2, Not about trade either: If you expect the current Johann Buddenbrook to to be a 19th-century J.R. Ewing, performing various financial machinations and driving his business rivals crazy, nothing of the sort happens. The Buddenbrooks’ business principle is to only engage in ventures that allow you to sleep well at night. Boring? Not my words!

3, And there is not a single word about the German social processes of the 19th century. The characters in “Buddenbrooks” move exclusively within the wealthy upper middle classes.

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The Glass Hotel by Emily St. John Mandel – Book Review

The Glass Hotel by Emily St. John Mandel - Book Cover

After achieving worldwide fame with “Station Eleven,” St. John Mandel waited six years to release her next book. Achieving worldwide fame, obviously, might be like winning a Nobel Prize. Afterward, it’s somehow harder to concentrate on writing. Finding topics becomes more difficult, everything seems to progress slower. In the case of “The Glass Hotel,” it’s not easy to determine what it’s actually about. Because it’s definitely not about a glass hotel.

Is The Glass Hotel just a transparent trick?

Emily St. John Mandel’s book is like listening to a classical music piece. Certain themes, or rather characters, recur throughout, seemingly randomly. One character takes the spotlight at one point, another at another. Some only gain prominence in the final third of the novel, while others appear at the beginning and merely reappear towards the end.

The titular location, the Hotel Caiette, stands in the forest in a secluded cove on Vancouver Island, Canada. It’s only accessible by boat. (It seems they skipped the preliminary market research before construction.) Thirty percent of the book’s characters work here (some only for a fleeting moment), 10 percent are occasional guests, and 5 percent are owners who don’t participate in managing the hotel but have a stake in it for investment purposes.

Alright, ‘The Glass Hotel’ isn’t such a bad title after all, even though the book is much more about the psychology of financial investments.

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Fairy Tale by Stephen King – Book Review

There are other worlds than these

Fairy Tale by Stephen King – Book cover

Okay, we already know this. Especially Stephen King readers, considering you just have to think of the Dark Tower series, which delves into this theme partially. King has likely written every kind of book by now. However, a fairy tale hasn’t emerged from his witch’s kitchen yet. Until now. Although the fourth installment of the aforementioned series (The Wind Through the Keyhole) comes pretty close. And while it’s typical in the works of the American master for fundamentally unrelated universes to intertwine, it’s not questionable that with a fairy tale, you need to venture into another world. Well, if you can bear with it until then.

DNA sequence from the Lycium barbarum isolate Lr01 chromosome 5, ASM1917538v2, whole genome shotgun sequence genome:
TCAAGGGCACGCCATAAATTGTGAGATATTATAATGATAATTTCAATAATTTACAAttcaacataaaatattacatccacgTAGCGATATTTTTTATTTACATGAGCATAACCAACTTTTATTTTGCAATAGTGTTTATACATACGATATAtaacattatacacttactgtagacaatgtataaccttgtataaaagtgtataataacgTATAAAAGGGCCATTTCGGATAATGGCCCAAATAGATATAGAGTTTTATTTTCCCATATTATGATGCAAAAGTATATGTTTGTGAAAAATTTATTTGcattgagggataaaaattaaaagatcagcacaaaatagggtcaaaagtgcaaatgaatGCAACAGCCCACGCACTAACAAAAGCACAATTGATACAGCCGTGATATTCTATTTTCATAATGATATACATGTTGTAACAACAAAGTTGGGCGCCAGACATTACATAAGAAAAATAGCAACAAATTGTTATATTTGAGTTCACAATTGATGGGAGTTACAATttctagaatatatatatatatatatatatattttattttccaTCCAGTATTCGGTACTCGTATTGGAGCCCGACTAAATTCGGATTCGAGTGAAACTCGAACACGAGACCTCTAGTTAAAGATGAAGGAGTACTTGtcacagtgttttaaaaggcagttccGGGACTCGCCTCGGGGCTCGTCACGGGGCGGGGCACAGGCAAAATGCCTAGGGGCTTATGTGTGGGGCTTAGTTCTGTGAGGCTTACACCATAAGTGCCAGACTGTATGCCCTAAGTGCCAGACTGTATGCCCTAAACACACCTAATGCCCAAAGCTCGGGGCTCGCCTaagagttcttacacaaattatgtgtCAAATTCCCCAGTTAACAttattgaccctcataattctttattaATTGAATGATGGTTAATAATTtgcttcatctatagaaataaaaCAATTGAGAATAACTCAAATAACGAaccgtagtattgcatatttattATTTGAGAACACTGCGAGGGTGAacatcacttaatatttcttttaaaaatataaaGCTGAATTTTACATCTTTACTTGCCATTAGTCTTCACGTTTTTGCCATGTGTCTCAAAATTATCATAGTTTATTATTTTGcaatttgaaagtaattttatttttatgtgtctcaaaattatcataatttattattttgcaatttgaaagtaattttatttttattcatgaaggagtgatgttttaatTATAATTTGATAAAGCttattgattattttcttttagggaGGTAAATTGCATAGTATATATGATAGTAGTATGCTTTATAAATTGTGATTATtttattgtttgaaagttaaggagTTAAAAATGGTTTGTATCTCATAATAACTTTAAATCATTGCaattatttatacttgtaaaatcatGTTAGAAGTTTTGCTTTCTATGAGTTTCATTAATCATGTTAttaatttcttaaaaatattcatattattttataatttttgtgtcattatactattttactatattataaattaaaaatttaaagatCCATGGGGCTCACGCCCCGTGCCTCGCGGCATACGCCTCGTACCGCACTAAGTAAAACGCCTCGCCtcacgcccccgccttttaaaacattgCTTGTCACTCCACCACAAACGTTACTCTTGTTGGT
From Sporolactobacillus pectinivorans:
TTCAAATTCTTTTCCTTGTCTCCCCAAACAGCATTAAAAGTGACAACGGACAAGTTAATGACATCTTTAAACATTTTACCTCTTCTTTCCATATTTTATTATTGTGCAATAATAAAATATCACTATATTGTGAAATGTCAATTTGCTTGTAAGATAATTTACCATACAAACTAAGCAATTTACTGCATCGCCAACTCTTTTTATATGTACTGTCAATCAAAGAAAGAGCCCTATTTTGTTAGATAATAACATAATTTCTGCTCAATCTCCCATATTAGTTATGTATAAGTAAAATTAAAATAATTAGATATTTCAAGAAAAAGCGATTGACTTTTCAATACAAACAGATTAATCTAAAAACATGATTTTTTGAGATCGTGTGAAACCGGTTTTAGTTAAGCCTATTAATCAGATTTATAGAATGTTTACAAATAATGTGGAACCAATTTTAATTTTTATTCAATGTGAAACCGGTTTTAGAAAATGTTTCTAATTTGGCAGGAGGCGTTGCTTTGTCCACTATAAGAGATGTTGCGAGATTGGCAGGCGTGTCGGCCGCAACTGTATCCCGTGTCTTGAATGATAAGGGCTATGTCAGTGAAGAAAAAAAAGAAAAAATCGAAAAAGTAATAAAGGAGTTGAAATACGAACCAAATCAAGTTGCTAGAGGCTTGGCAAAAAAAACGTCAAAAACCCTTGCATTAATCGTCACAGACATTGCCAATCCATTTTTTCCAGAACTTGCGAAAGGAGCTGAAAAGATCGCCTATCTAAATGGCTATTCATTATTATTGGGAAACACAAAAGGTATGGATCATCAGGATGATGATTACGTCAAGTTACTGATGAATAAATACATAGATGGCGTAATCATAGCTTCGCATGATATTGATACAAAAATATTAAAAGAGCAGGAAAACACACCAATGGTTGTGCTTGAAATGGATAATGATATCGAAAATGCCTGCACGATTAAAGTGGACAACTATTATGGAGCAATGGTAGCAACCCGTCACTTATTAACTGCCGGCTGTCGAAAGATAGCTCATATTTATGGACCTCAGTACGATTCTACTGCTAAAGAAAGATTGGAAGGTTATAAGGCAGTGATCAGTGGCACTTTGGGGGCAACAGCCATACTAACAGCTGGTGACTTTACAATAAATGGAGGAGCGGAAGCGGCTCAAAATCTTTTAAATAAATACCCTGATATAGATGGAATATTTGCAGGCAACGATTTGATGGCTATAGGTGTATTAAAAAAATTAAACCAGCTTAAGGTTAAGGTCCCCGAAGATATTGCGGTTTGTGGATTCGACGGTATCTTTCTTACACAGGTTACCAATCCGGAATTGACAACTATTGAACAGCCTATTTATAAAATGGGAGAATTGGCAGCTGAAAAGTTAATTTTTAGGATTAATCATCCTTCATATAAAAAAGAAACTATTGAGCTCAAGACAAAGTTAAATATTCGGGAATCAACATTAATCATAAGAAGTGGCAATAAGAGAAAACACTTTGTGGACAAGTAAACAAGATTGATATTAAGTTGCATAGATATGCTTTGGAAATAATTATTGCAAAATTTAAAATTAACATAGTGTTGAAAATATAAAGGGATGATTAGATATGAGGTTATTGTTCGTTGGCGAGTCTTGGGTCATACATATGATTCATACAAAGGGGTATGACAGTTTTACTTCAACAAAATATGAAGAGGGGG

Thorough preparation for the unknown

Roughly one-third of Stephen King’s heavyweight Fairy Tale is just the introduction. What other authors accomplish in twenty pages, he generously multiplies by ten. (Perhaps even half would be MORE than enough.) Of course, when it comes to him, this is a forgivable offense. If someone can write so captivatingly about a grumpy old man and his decrepit, old dog, then there’s nothing to do but read on. Especially since King continuously piques your curiosity. And the slow-starting friendship between the old man harboring mythical secrets and the well-meaning, penance-prepared Charlie Reade is also hindered by numerous difficulties and vile villains.

To pave a direct path from the acquaintance of Mr. Bowditch and Charlie to another world, some authorial assistance doesn’t hurt. This thing has a name. It’s called: Radar. Who happens to be a dog.

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On Target by Mark Greaney – Book Review

On Target by Mark Greaney – Book Cover

Mark Greaney’s Gray Man book series received a new boost when Netflix produced a film (IMDb) based on the first book with a substantial budget. It’s a shame the movie didn’t turn out too well. Perhaps because the book it’s based on wasn’t that great either? (There’s a chance.) Let’s see how the second installment, “On Target,” fares.

Courtland Gentry, alias the Gray Man, a hired assassin. It’s not the best profession in the world, by any means, but one can’t be too choosy. Especially when his former employer, the CIA, puts him on a hit list. The Gray Man is thus forced to kill people of various other colors for his daily bread. His latest assignment takes him to Sudan, where the ruthless dictator, President Bakri Abbud is really starting to push the genocide way too far.

But even before the protagonist heads to Africa, the introduction of “On Target” makes it clear that the Gray Man is the most compassionate hitman in the whole world.

The Gray Man is the most compassionate hitman in the world!